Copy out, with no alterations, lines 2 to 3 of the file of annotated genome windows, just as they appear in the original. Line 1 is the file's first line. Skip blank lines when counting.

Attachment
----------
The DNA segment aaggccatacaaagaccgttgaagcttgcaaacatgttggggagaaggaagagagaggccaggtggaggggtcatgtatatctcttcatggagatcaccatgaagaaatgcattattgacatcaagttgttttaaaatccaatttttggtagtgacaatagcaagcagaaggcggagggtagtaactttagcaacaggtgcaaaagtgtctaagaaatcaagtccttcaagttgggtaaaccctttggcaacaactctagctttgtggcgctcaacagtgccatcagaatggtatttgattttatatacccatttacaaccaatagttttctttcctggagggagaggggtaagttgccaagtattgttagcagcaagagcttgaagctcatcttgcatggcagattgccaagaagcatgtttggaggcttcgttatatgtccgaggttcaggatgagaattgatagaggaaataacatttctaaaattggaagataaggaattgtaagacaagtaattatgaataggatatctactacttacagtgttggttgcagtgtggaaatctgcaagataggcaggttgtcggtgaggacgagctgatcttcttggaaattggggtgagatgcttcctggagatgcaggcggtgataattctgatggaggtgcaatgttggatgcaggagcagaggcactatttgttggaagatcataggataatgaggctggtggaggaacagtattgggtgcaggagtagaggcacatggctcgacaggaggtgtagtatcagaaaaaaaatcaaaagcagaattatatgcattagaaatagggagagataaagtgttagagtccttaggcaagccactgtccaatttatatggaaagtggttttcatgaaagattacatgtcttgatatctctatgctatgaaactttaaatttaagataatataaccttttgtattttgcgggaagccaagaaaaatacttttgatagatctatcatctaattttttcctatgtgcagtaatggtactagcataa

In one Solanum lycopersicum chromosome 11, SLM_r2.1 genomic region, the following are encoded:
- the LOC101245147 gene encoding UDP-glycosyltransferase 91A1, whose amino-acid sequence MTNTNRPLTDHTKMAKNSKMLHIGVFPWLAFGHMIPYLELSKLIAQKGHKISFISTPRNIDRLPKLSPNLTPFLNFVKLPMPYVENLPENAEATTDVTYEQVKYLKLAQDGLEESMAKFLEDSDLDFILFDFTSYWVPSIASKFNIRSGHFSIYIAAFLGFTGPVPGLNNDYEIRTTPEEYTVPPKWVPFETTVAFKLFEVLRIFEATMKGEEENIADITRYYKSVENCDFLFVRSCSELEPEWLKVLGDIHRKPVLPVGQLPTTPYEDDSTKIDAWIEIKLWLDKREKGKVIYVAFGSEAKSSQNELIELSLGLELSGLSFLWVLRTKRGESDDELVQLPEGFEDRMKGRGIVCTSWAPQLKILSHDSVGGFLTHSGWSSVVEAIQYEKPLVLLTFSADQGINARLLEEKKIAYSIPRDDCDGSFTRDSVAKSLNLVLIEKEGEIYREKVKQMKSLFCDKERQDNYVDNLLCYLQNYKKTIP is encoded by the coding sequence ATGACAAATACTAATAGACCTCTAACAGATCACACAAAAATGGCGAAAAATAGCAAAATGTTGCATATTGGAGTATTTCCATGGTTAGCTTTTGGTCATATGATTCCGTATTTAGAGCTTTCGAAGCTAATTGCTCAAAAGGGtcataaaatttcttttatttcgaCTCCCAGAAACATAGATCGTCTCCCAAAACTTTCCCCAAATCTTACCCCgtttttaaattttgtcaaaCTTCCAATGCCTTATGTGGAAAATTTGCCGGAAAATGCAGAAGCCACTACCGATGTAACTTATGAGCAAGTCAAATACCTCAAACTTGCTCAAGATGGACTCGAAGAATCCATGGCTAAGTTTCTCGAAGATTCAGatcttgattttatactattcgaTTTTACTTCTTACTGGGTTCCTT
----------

In one Solanum lycopersicum chromosome 11, SLM_r2.1 genomic region, the following are encoded:
- the LOC101245147 gene encoding UDP-glycosyltransferase 91A1, whose amino-acid sequence MTNTNRPLTDHTKMAKNSKMLHIGVFPWLAFGHMIPYLELSKLIAQKGHKISFISTPRNIDRLPKLSPNLTPFLNFVKLPMPYVENLPENAEATTDVTYEQVKYLKLAQDGLEESMAKFLEDSDLDFILFDFTSYWVPSIASKFNIRSGHFSIYIAAFLGFTGPVPGLNNDYEIRTTPEEYTVPPKWVPFETTVAFKLFEVLRIFEATMKGEEENIADITRYYKSVENCDFLFVRSCSELEPEWLKVLGDIHRKPVLPVGQLPTTPYEDDSTKIDAWIEIKLWLDKREKGKVIYVAFGSEAKSSQNELIELSLGLELSGLSFLWVLRTKRGESDDELVQLPEGFEDRMKGRGIVCTSWAPQLKILSHDSVGGFLTHSGWSSVVEAIQYEKPLVLLTFSADQGINARLLEEKKIAYSIPRDDCDGSFTRDSVAKSLNLVLIEKEGEIYREKVKQMKSLFCDKERQDNYVDNLLCYLQNYKKTIP is encoded by the coding sequence ATGACAAATACTAATAGACCTCTAACAGATCACACAAAAATGGCGAAAAATAGCAAAATGTTGCATATTGGAGTATTTCCATGGTTAGCTTTTGGTCATATGATTCCGTATTTAGAGCTTTCGAAGCTAATTGCTCAAAAGGGtcataaaatttcttttatttcgaCTCCCAGAAACATAGATCGTCTCCCAAAACTTTCCCCAAATCTTACCCCgtttttaaattttgtcaaaCTTCCAATGCCTTATGTGGAAAATTTGCCGGAAAATGCAGAAGCCACTACCGATGTAACTTATGAGCAAGTCAAATACCTCAAACTTGCTCAAGATGGACTCGAAGAATCCATGGCTAAGTTTCTCGAAGATTCAGatcttgattttatactattcgaTTTTACTTCTTACTGGGTTCCTT